Adam Dalgleish grew up in the rural town of Sanquhar in Dumfries & Galloway and attended Wallace Hall Academy in the village of Thornhill. He aims to graduate from the University of Strathclyde with an LLB in 2022 and then plans to complete the Diploma in Professional Legal Practice to become a qualified solicitor. Outside of work, Adam’s main hobbies include politics, photography & travelling. He is usually found atop a steep hill snapping a sunset.
I grew up in the rural region of Dumfries & Galloway. In my pre-university years, I had never expressed an interest in politics, I couldn’t even name my local MP. The 2014 independence referendum will be remembered by many as a time when Scots began to seriously consider the prospect of changing the status quo but, for me, it wasn’t quite the same. Living in one of the Conservatives Party’s safe Scottish seats meant that local support for the Union far outweighed the calls for change, and the general consensus seemed to be along the lines of “don’t fix what’s not broken”.
As a newly enfranchised 16-year-old, the opportunity to exercise my right to vote was one I was excited to grasp. Looking back, I felt I relied on those around me such as parents and family members to inform my voting decision. We all heard the messages from the Better Together side: currency concerns were raised, they told us to “protect our pensions” and, most ironically, that a vote for Yes was a vote to lose our EU citizenship. And fair play to them, the messages worked. I, and many others, voted to stay in the UK. Rather than vote for change we bought their promises of greater powers under the “broad shoulders” of the Union.
How much has changed since then.
The 2016 EU referendum was a wake-up call for me. I watched as each of Scotland’s 32 local authority areas voted to Remain, while the UK as a whole voted to Leave. With this coming just a year after Scotland elected 56 out of 59 SNP MP’s to Westminster, it was clear that Scots held very different views from others elsewhere in the UK.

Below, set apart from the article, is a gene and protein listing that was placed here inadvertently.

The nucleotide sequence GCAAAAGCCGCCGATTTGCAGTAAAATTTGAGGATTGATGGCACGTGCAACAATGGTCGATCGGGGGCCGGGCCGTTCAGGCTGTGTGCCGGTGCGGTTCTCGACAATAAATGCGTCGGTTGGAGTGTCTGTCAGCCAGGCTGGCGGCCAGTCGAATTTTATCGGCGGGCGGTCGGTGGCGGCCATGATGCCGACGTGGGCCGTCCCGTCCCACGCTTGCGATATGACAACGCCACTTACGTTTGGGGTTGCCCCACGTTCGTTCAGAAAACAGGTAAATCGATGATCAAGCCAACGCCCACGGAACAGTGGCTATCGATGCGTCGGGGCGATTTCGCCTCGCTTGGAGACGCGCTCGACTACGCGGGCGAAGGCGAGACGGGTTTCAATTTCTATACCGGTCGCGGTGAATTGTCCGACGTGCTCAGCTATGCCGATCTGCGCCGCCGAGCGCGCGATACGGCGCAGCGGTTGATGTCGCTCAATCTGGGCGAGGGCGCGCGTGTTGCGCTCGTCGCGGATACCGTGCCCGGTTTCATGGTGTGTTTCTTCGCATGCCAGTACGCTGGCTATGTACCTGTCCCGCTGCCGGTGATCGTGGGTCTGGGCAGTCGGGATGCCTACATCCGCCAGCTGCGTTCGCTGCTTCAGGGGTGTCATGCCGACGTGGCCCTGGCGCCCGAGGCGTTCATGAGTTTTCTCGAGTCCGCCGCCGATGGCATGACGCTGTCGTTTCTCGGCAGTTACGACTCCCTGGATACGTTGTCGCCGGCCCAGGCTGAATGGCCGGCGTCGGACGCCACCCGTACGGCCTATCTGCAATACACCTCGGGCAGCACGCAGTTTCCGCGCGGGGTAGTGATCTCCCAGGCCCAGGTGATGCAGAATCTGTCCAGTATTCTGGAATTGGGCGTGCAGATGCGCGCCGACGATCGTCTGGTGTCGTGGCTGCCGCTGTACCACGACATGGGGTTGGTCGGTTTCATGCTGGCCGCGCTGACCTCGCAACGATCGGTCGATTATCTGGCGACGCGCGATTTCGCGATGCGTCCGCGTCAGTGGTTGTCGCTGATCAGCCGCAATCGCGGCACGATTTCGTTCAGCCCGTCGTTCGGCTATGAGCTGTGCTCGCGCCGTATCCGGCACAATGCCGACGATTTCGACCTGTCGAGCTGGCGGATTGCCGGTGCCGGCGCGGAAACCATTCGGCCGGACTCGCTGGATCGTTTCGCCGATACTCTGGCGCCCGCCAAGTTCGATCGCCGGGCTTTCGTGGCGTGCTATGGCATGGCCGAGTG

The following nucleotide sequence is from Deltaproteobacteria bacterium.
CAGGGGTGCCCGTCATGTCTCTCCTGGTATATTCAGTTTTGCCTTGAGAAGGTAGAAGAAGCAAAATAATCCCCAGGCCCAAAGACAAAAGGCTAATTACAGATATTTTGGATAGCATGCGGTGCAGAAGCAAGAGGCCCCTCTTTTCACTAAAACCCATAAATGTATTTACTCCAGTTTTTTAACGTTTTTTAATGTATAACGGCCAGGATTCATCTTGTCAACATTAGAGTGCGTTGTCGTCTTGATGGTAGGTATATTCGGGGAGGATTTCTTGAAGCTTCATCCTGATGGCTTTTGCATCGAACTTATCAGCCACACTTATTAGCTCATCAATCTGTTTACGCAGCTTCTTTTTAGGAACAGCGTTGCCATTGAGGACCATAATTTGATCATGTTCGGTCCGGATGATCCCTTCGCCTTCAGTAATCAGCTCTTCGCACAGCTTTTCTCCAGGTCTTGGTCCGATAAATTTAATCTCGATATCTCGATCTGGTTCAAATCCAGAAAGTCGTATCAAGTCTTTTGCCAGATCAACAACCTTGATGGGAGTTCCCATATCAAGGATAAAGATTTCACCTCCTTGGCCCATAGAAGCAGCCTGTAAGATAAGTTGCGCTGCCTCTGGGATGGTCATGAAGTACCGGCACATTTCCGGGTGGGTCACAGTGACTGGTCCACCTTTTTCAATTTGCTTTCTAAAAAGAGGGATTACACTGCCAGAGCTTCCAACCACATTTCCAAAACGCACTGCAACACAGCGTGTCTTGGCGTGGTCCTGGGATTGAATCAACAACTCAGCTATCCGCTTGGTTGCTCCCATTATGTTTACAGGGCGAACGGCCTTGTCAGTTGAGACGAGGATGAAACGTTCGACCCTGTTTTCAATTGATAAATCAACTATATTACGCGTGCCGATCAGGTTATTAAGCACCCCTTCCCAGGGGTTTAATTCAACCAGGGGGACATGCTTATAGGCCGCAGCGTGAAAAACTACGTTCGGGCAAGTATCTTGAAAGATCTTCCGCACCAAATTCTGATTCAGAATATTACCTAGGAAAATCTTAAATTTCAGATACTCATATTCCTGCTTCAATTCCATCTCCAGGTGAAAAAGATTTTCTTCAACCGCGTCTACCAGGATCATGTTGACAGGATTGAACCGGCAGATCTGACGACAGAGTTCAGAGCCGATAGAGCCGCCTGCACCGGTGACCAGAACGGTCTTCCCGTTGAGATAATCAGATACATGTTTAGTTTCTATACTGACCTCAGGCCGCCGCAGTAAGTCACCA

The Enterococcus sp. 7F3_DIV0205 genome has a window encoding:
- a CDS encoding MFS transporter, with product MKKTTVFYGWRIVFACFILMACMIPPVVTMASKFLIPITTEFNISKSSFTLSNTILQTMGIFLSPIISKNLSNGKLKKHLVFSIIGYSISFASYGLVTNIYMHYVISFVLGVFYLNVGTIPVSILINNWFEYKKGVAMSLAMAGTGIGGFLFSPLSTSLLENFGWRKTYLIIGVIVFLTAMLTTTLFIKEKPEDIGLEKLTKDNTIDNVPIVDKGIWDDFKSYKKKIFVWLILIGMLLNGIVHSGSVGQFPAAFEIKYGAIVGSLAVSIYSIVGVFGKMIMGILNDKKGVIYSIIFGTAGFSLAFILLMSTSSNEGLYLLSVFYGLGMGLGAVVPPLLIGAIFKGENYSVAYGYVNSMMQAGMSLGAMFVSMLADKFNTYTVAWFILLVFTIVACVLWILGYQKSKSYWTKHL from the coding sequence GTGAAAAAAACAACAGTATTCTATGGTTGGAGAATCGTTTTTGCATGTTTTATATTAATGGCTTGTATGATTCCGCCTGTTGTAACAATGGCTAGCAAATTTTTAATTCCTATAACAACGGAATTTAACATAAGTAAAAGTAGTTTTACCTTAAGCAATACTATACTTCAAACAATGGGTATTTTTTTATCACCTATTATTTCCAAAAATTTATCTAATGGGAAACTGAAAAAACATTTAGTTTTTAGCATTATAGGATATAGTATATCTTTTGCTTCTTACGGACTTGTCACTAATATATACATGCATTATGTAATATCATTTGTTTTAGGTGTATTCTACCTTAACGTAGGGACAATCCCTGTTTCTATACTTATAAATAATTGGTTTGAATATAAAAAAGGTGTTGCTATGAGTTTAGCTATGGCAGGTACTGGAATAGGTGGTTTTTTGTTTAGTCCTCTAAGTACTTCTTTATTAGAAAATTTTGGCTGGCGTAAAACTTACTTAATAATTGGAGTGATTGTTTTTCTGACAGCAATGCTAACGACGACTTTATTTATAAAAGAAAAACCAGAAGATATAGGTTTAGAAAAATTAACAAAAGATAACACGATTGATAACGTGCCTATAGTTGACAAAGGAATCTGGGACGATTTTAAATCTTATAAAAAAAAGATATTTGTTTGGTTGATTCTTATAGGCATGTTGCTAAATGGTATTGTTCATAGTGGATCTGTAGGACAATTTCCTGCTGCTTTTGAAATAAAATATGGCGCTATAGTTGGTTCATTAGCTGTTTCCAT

Now living in Glasgow and feeling confident in my ability to form my own views without interference, in 2017 I made the decision to become an SNP member. I could see the UK was certainly not a “union of equals” as Scotland was being taken down a path it did not choose, by a government it did not vote for.
I felt Nicola Sturgeon’s positive vision of a small, independent nation within the EU was in stark contrast to the outlook for Brexit Britain, and I began to realise that Scotland was in-fact big enough and capable of prospering on its own. Ireland, Denmark, Finland – all similar-sized nations to Scotland, but I don’t hear many claiming they are “too small” to prosper on their own. The Brexit debate highlighted two very different countries: one whose insular priorities were centred around ‘taking back control’ and building borders, the other focused on an outward-looking vision of taking its place on the world stage.
Independence would mean getting governments we vote for and having the full economic powers of any normal independent nation. It would mean taking decisions for ourselves and not being dictated to by Tory governments in London. There is no doubt that independence would present challenges, this is common knowledge, but I would certainly feel safer knowing that Scotland’s future was in Scotland’s hands and not in those of Boris Johnson.
And it’s for these reasons that next time, I’ll be voting Yes.